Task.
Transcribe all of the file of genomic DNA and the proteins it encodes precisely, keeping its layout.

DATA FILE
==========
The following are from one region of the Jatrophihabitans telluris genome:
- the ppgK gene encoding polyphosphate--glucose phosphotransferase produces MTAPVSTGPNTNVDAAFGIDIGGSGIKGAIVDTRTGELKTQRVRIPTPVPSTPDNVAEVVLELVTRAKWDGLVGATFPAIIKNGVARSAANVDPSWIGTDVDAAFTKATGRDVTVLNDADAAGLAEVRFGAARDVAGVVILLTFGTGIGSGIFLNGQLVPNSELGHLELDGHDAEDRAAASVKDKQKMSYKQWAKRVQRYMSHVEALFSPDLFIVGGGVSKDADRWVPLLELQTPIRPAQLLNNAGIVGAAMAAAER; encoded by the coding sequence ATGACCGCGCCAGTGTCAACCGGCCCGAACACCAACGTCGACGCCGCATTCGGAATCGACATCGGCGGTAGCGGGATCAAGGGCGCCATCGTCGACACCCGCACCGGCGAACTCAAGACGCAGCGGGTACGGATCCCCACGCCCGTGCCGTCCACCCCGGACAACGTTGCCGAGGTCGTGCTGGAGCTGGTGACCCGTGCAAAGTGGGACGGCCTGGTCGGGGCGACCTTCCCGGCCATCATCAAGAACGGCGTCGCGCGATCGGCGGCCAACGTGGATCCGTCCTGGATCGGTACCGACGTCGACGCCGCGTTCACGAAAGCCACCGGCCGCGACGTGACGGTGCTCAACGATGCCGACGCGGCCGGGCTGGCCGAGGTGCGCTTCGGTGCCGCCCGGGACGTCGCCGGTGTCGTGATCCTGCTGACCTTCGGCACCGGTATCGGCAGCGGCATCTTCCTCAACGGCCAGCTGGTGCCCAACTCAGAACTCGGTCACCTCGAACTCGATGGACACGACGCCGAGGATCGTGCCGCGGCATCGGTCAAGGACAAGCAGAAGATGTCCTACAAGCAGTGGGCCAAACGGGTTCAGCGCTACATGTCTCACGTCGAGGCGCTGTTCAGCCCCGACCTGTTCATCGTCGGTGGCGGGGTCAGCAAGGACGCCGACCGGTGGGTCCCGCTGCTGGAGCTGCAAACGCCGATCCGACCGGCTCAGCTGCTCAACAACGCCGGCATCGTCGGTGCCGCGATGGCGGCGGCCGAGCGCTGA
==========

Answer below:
The following are from one region of the Jatrophihabitans telluris genome:
- the ppgK gene encoding polyphosphate--glucose phosphotransferase produces MTAPVSTGPNTNVDAAFGIDIGGSGIKGAIVDTRTGELKTQRVRIPTPVPSTPDNVAEVVLELVTRAKWDGLVGATFPAIIKNGVARSAANVDPSWIGTDVDAAFTKATGRDVTVLNDADAAGLAEVRFGAARDVAGVVILLTFGTGIGSGIFLNGQLVPNSELGHLELDGHDAEDRAAASVKDKQKMSYKQWAKRVQRYMSHVEALFSPDLFIVGGGVSKDADRWVPLLELQTPIRPAQLLNNAGIVGAAMAAAER; encoded by the coding sequence ATGACCGCGCCAGTGTCAACCGGCCCGAACACCAACGTCGACGCCGCATTCGGAATCGACATCGGCGGTAGCGGGATCAAGGGCGCCATCGTCGACACCCGCACCGGCGAACTCAAGACGCAGCGGGTACGGATCCCCACGCCCGTGCCGTCCACCCCGGACAACGTTGCCGAGGTCGTGCTGGAGCTGGTGACCCGTGCAAAGTGGGACGGCCTGGTCGGGGCGACCTTCCCGGCCATCATCAAGAACGGCGTCGCGCGATCGGCGGCCAACGTGGATCCGTCCTGGATCGGTACCGACGTCGACGCCGCGTTCACGAAAGCCACCGGCCGCGACGTGACGGTGCTCAACGATGCCGACGCGGCCGGGCTGGCCGAGGTGCGCTTCGGTGCCGCCCGGGACGTCGCCGGTGTCGTGATCCTGCTGACCTTCGGCACCGGTATCGGCAGCGGCATCTTCCTCAACGGCCAGCTGGTGCCCAACTCAGAACTCGGTCACCTCGAACTCGATGGACACGACGCCGAGGATCGTGCCGCGGCATCGGTCAAGGACAAGCAGAAGATGTCCTACAAGCAGTGGGCCAAACGGGTTCAGCGCTACATGTCTCACGTCGAGGCGCTGTTCAGCCCCGACCTGTTCATCGTCGGTGGCGGGGTCAGCAAGGACGCCGACCGGTGGGTCCCGCTGCTGGAGCTGCAAACGCCGATCCGACCGGCTCAGCTGCTCAACAACGCCGGCATCGTCGGTGCCGCGATGGCGGCGGCCGAGCGCTGA